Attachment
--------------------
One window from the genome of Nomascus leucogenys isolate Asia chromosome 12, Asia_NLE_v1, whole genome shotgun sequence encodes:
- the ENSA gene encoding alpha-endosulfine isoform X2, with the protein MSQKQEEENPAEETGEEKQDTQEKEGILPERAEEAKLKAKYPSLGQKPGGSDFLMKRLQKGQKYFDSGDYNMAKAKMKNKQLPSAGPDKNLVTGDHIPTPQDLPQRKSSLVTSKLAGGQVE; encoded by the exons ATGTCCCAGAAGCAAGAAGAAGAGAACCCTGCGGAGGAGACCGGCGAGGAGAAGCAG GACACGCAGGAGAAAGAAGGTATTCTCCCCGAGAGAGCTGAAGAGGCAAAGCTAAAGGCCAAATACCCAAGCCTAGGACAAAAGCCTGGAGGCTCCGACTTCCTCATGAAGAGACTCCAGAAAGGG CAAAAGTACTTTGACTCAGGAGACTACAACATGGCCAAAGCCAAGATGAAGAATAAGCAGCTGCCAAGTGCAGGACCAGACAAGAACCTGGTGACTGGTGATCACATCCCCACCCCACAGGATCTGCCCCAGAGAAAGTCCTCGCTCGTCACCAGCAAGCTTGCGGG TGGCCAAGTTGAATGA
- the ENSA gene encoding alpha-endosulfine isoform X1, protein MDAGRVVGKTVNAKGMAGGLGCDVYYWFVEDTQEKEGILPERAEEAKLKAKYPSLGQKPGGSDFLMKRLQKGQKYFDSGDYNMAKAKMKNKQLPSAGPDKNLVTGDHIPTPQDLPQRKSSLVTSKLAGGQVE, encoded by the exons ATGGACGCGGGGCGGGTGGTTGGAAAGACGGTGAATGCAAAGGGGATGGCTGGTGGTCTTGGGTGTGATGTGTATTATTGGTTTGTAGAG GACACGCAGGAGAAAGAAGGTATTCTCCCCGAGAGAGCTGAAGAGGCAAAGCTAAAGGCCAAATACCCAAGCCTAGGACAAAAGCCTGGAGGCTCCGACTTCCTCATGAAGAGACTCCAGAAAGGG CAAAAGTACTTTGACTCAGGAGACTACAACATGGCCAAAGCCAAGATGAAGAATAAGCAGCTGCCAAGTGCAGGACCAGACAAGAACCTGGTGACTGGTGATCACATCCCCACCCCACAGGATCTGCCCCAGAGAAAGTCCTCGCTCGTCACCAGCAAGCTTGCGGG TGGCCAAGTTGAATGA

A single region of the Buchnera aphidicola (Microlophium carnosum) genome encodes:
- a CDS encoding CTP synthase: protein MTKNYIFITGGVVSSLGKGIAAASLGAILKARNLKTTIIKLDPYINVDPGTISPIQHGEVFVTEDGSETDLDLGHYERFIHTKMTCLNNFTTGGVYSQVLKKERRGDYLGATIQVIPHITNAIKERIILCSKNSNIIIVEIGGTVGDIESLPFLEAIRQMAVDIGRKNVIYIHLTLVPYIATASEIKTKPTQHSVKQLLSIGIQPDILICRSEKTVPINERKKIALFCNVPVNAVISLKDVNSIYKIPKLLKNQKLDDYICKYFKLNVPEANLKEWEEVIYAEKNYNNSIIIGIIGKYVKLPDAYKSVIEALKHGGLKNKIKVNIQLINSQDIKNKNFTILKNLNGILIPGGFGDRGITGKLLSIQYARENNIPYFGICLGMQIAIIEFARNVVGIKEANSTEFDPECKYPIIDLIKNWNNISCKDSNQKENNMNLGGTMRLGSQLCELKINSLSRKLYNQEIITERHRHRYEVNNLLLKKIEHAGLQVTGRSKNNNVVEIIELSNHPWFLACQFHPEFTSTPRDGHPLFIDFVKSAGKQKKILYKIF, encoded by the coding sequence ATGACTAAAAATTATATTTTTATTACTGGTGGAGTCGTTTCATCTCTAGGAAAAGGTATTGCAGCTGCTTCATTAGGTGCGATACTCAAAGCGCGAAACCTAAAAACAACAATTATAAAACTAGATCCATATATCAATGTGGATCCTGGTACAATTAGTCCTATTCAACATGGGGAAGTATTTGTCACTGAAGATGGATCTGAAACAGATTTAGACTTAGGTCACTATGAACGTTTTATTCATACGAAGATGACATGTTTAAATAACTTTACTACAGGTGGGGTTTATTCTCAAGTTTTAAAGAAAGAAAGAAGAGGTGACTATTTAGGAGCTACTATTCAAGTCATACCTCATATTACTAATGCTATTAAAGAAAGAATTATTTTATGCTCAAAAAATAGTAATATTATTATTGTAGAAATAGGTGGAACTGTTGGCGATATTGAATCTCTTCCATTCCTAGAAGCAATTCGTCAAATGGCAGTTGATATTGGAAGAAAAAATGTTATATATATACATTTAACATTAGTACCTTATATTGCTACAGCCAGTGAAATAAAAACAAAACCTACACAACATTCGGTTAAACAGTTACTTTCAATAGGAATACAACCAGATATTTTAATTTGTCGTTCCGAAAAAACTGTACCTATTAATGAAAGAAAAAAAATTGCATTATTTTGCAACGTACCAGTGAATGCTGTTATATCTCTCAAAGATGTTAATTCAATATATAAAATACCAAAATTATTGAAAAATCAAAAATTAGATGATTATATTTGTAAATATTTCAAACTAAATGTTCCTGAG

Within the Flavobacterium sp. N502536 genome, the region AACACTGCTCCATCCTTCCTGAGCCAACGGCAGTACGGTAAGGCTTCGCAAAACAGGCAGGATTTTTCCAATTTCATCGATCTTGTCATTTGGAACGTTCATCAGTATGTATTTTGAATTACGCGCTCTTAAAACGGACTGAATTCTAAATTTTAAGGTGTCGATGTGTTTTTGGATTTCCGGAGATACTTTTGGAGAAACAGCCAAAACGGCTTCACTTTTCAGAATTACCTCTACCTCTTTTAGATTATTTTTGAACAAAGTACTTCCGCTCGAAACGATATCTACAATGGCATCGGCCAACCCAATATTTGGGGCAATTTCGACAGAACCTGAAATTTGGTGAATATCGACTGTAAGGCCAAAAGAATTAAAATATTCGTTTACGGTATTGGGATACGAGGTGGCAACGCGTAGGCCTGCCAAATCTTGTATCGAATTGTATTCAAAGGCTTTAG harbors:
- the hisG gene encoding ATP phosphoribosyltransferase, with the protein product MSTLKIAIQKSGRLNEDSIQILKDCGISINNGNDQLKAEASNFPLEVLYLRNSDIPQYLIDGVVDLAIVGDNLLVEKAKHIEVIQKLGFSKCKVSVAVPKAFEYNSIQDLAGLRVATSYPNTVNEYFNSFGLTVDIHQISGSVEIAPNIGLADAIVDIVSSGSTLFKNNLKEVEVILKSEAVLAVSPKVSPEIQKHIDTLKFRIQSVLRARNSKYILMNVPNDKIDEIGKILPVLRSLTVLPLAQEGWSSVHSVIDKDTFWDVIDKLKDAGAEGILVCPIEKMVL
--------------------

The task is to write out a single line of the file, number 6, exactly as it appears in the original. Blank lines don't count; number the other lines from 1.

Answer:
Within the Flavobacterium sp. N502536 genome, the region AACACTGCTCCATCCTTCCTGAGCCAACGGCAGTACGGTAAGGCTTCGCAAAACAGGCAGGATTTTTCCAATTTCATCGATCTTGTCATTTGGAACGTTCATCAGTATGTATTTTGAATTACGCGCTCTTAAAACGGACTGAATTCTAAATTTTAAGGTGTCGATGTGTTTTTGGATTTCCGGAGATACTTTTGGAGAAACAGCCAAAACGGCTTCACTTTTCAGAATTACCTCTACCTCTTTTAGATTATTTTTGAACAAAGTACTTCCGCTCGAAACGATATCTACAATGGCATCGGCCAACCCAATATTTGGGGCAATTTCGACAGAACCTGAAATTTGGTGAATATCGACTGTAAGGCCAAAAGAATTAAAATATTCGTTTACGGTATTGGGATACGAGGTGGCAACGCGTAGGCCTGCCAAATCTTGTATCGAATTGTATTCAAAGGCTTTAG harbors: